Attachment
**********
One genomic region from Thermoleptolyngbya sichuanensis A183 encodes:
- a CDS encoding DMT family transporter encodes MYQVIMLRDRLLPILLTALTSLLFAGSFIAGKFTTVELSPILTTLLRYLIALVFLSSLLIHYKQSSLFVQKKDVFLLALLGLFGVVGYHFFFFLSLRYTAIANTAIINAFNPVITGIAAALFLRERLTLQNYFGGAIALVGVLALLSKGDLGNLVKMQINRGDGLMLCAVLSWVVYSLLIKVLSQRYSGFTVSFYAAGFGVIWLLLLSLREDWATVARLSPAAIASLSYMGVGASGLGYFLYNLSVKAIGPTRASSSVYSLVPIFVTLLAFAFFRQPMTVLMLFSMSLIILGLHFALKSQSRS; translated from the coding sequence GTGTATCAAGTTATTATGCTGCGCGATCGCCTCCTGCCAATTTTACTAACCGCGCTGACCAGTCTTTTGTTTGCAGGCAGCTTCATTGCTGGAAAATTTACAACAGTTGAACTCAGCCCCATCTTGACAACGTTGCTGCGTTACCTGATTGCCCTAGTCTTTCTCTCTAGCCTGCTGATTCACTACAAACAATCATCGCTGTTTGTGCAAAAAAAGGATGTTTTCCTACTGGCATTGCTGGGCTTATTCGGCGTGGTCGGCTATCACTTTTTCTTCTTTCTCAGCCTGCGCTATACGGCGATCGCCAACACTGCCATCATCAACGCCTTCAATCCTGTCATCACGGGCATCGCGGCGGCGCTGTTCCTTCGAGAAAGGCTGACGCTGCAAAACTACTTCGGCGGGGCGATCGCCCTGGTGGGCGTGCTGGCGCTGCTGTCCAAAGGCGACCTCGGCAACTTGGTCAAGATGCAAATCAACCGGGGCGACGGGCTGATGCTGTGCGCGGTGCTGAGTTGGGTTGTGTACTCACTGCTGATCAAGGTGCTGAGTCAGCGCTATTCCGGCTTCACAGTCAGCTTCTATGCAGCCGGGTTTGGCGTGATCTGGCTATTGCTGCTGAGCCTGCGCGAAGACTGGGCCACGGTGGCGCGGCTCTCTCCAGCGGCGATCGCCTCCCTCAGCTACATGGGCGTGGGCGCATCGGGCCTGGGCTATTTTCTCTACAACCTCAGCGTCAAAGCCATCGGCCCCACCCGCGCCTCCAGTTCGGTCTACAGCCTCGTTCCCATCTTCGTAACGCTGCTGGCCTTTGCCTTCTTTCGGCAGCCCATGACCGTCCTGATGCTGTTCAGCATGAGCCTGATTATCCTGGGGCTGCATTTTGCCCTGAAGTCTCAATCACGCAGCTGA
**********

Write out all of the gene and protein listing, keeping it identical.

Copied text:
One genomic region from Thermoleptolyngbya sichuanensis A183 encodes:
- a CDS encoding DMT family transporter encodes MYQVIMLRDRLLPILLTALTSLLFAGSFIAGKFTTVELSPILTTLLRYLIALVFLSSLLIHYKQSSLFVQKKDVFLLALLGLFGVVGYHFFFFLSLRYTAIANTAIINAFNPVITGIAAALFLRERLTLQNYFGGAIALVGVLALLSKGDLGNLVKMQINRGDGLMLCAVLSWVVYSLLIKVLSQRYSGFTVSFYAAGFGVIWLLLLSLREDWATVARLSPAAIASLSYMGVGASGLGYFLYNLSVKAIGPTRASSSVYSLVPIFVTLLAFAFFRQPMTVLMLFSMSLIILGLHFALKSQSRS; translated from the coding sequence GTGTATCAAGTTATTATGCTGCGCGATCGCCTCCTGCCAATTTTACTAACCGCGCTGACCAGTCTTTTGTTTGCAGGCAGCTTCATTGCTGGAAAATTTACAACAGTTGAACTCAGCCCCATCTTGACAACGTTGCTGCGTTACCTGATTGCCCTAGTCTTTCTCTCTAGCCTGCTGATTCACTACAAACAATCATCGCTGTTTGTGCAAAAAAAGGATGTTTTCCTACTGGCATTGCTGGGCTTATTCGGCGTGGTCGGCTATCACTTTTTCTTCTTTCTCAGCCTGCGCTATACGGCGATCGCCAACACTGCCATCATCAACGCCTTCAATCCTGTCATCACGGGCATCGCGGCGGCGCTGTTCCTTCGAGAAAGGCTGACGCTGCAAAACTACTTCGGCGGGGCGATCGCCCTGGTGGGCGTGCTGGCGCTGCTGTCCAAAGGCGACCTCGGCAACTTGGTCAAGATGCAAATCAACCGGGGCGACGGGCTGATGCTGTGCGCGGTGCTGAGTTGGGTTGTGTACTCACTGCTGATCAAGGTGCTGAGTCAGCGCTATTCCGGCTTCACAGTCAGCTTCTATGCAGCCGGGTTTGGCGTGATCTGGCTATTGCTGCTGAGCCTGCGCGAAGACTGGGCCACGGTGGCGCGGCTCTCTCCAGCGGCGATCGCCTCCCTCAGCTACATGGGCGTGGGCGCATCGGGCCTGGGCTATTTTCTCTACAACCTCAGCGTCAAAGCCATCGGCCCCACCCGCGCCTCCAGTTCGGTCTACAGCCTCGTTCCCATCTTCGTAACGCTGCTGGCCTTTGCCTTCTTTCGGCAGCCCATGACCGTCCTGATGCTGTTCAGCATGAGCCTGATTATCCTGGGGCTGCATTTTGCCCTGAAGTCTCAATCACGCAGCTGA